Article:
Written by contributor Caylin Harris | @caylinharriscreative
When I first left my full-time job almost five years ago to go freelance, I had a lot of time on my hands. For someone functioning at a New York pace, where everything is go-go-go, to suddenly find herself inhabiting a sleepy little Rhode Island town was a shock to my system. My routine was completely different and it took me a long time to find a rhythm that worked for me. So after researching and trying many techniques on how to increase my productivity, you get the benefits without the trial and error. While you might think being more disciplined will make your life feel overly regimented, I’ve found that it frees up more time for me to do the things I love with my favorite people.
Here are the easy tips I put into practice when I need to get things done:
Stop checking your damn email.
Yes, this is hard. Why? I’m not quite sure, but apparently, we’ve been programmed to pick up our phones roughly 80 times a day. That’s not an exaggeration. It’s the average. Terrifying yes, but consider email the gateway drug to the hard stuff that is social media. Checking it makes us feel more productive, right? Then we can go swipe through social. But it’s wasting your time. Choose two (or three if you get a high volume of email) times per day that you check in, reading and responding to emails. This way you’re not interrupting your work by having to constantly switch gears and you can be more thoughtful with your responses. It also helps prevent emails from slipping through the cracks or getting accidentally deleted.
You can’t always do your best work on the fly, but sometimes it’s hard to be disciplined when you know you still have a few days left on a deadline. The best method I’ve found when I’m dragging my feet on doing anything, from work to working out to household stuff is to tell myself I’m going to do it for fifteen minutes. I set a timer and commit to those fifteen minutes. If I’m still not feeling it after that I allow myself to stop. But probably 97-percent of the time I end up finishing what I started because I get into it.
Tune out the noise.
Mental clutter can be a huge time waste. Agonizing and turning a situation over and over in your mind pulls your attention away from the task at hand. Start each day taking five minutes to write down whatever’s on your mind. Putting it on paper and getting it out of your head means you won’t obsess over it all day or have to chat about it with your work wife ad nauseam. If you don’t find that you need this every day do it when your brain feels especially cluttered.
Make time to eat and drink water.
Sounds so basic, but I can’t tell you how many days go by where I’ll realize it’s 4 p.m. and I’ve only had a glass of water. No one does their best work when they’re dehydrated or distracted by their stomach growling. Eating energizing meals and hydrating throughout the day helps your brain and body function better. Do what works for you, pack a lunch, buy lunch, but factor in at least twenty minutes to take a quick break to eat and hydrate. I used to think taking the time to make myself a healthy breakfast or lunch was a waste, but now I realize it’s prioritizing my needs. It’s a form of self-care. Plus, when you’re hungry everything feels more intense, more frantic, and can actually make anxiety worse.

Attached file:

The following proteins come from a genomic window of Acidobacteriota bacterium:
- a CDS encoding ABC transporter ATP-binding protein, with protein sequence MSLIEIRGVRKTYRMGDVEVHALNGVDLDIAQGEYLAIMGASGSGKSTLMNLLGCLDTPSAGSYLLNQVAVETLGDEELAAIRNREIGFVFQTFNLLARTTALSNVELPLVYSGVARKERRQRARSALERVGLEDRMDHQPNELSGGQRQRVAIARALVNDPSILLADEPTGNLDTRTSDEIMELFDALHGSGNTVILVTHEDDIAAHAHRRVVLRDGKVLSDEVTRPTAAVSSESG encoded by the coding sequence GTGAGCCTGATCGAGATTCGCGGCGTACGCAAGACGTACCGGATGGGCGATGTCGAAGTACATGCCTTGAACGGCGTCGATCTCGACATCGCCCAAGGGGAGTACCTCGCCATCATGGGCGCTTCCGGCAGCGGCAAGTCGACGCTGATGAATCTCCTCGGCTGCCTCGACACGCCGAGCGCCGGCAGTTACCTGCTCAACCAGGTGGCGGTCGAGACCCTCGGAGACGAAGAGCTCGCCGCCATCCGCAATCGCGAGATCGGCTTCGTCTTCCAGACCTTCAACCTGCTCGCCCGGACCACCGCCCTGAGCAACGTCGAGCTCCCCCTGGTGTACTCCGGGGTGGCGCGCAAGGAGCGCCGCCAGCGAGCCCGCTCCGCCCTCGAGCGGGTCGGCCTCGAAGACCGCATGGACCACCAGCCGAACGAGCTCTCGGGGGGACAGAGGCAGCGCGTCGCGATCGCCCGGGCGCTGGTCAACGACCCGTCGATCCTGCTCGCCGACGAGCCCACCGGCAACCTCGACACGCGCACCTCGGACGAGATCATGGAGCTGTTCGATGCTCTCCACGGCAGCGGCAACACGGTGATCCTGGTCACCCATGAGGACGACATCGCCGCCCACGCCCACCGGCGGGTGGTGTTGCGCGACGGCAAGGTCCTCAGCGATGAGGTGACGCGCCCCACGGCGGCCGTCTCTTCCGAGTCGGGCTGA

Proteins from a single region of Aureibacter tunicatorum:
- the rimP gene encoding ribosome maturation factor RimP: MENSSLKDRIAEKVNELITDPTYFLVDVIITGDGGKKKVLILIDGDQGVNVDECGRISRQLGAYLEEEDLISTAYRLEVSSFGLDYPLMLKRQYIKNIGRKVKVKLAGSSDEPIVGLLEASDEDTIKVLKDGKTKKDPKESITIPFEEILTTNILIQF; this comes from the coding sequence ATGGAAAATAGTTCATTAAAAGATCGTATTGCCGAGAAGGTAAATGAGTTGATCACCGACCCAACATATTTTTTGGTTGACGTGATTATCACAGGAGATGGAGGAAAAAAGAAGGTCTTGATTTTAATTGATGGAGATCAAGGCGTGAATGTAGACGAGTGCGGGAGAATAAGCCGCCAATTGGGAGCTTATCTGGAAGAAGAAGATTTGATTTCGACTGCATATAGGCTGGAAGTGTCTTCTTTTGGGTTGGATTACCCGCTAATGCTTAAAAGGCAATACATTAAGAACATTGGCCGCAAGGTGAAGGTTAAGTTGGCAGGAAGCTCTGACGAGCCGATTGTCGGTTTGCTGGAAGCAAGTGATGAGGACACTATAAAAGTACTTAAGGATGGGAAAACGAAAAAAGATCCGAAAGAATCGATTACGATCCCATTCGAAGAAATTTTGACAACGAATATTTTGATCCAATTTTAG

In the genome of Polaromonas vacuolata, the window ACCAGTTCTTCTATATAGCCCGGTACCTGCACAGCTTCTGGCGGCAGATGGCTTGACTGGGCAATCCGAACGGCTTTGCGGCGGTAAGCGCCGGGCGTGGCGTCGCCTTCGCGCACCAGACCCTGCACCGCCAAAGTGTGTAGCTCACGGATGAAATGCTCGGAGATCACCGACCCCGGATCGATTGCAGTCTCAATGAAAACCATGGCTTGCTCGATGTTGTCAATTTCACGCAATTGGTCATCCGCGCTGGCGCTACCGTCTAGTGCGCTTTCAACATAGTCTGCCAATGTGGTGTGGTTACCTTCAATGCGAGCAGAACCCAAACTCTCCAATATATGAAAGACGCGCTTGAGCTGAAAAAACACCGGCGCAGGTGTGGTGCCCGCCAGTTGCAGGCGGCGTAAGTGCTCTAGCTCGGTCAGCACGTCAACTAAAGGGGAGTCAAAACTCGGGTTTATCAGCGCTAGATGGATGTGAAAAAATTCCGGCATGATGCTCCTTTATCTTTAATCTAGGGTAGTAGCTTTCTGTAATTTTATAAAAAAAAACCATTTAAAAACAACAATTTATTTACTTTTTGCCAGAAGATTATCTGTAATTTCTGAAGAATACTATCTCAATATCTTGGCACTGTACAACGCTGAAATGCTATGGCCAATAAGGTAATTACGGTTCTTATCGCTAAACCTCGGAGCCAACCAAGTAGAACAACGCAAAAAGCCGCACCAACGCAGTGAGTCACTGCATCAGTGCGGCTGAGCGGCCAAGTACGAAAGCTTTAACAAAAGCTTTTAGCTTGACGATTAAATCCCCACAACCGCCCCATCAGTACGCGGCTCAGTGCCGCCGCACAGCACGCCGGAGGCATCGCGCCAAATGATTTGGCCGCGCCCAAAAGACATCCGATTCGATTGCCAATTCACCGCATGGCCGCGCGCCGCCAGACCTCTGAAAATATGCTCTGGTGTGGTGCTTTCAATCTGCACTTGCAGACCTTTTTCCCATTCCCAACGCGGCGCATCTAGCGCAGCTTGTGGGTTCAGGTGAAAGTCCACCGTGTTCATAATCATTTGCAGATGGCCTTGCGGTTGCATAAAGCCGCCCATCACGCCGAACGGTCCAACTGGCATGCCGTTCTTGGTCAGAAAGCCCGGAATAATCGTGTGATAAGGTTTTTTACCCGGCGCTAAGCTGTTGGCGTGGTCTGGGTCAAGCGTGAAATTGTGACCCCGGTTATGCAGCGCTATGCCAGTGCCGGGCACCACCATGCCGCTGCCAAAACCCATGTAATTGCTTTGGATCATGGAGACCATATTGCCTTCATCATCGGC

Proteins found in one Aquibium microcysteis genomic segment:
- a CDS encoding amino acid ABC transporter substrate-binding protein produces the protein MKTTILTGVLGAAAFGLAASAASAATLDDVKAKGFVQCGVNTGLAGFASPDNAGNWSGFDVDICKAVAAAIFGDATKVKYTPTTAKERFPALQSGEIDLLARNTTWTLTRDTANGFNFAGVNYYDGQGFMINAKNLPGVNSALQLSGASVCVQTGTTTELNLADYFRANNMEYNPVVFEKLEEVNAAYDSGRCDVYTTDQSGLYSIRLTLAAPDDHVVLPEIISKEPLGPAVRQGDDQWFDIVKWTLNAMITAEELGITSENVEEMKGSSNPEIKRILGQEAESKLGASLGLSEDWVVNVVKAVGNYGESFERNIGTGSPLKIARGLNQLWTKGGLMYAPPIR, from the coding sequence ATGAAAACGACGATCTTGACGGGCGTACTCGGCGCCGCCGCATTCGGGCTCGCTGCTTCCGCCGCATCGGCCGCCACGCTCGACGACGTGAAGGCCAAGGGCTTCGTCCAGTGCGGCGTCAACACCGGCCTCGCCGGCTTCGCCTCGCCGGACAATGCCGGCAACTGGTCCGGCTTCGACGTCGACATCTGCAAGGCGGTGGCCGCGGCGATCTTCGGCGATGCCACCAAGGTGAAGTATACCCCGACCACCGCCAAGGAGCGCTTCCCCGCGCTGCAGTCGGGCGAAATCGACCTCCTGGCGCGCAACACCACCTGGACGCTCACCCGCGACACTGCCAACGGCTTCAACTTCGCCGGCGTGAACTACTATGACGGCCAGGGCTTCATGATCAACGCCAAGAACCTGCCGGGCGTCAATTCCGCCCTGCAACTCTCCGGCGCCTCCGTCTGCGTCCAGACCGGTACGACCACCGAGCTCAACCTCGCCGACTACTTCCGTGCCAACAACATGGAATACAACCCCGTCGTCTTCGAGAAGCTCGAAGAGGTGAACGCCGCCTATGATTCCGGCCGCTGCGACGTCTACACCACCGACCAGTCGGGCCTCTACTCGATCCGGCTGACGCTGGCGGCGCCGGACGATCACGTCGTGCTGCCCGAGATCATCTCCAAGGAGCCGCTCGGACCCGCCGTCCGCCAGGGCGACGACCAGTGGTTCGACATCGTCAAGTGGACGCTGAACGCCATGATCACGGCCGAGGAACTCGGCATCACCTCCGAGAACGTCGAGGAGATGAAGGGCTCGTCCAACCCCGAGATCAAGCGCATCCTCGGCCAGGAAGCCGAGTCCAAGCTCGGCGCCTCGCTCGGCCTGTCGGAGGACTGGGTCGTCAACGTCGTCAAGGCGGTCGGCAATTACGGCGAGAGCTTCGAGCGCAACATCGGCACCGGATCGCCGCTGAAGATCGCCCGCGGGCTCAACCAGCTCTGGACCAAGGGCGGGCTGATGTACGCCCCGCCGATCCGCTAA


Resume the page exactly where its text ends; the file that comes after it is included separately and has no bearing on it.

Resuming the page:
“We’ve been programmed to pick up our phones roughly 80 times a day. Consider email the gateway drug to social media. Checking it makes us feel more productive…but it’s wasting your time. Choose 2-3 times per day that you check in.”
Time block your day.
A time management expert once explained to me that a task tends to take as long as the time you’ve allotted for it. Think about it, have you ever been on a time crunch or tight deadline and were amazed at what you were able to do in a short amount of time? Figure out how long you need for whatever task is on your plate and set a timer. Seriously set one. It can be really easy to blow through a time block and not realize it. The timer keeps you honest. You’ll be amazed at how much you get done. This doesn’t apply solely to work either, add in your appointments, time with friends, workouts, whatever you want to do in a day.
The days I’m least productive are the ones where I’m trying to do too many things at once. Really focusing on the task at hand and nothing else allows you to do better work and get it done faster. If you can, silence your phone, or if you’re a parent set it so that only emergency calls from certain numbers can get through. Notifications, text messages, and all other phone alerts are the enemy of productivity when you work solo. If you’re in an office, mute a disruptive Slack channel—seriously, Sharon another sloth GIF?!—and head off disruptive coworkers by wearing a visible set of headphones to listen to music. Consider it your signal that you’re in the zone and don’t want to be interrupted.
When people hear you work from home they sometimes interpret it like you don’t really work. The truth is I work more now than I ever did at my staff magazine job because I can always work. When you work from home you don’t get to leave at the end of the day. Having an office space no matter how small helps to turn it off, but can also signal my brain that it’s time to work. It can be easy to become the person who can run errands during the day, throw on that extra load of laundry or wait for the cable guy, but if you’re not disciplined about your schedule and don’t gently remind your partner, kids, friends, family that you do have a work schedule you’re trying to keep, your day can devolve into an unstructured mess really fast.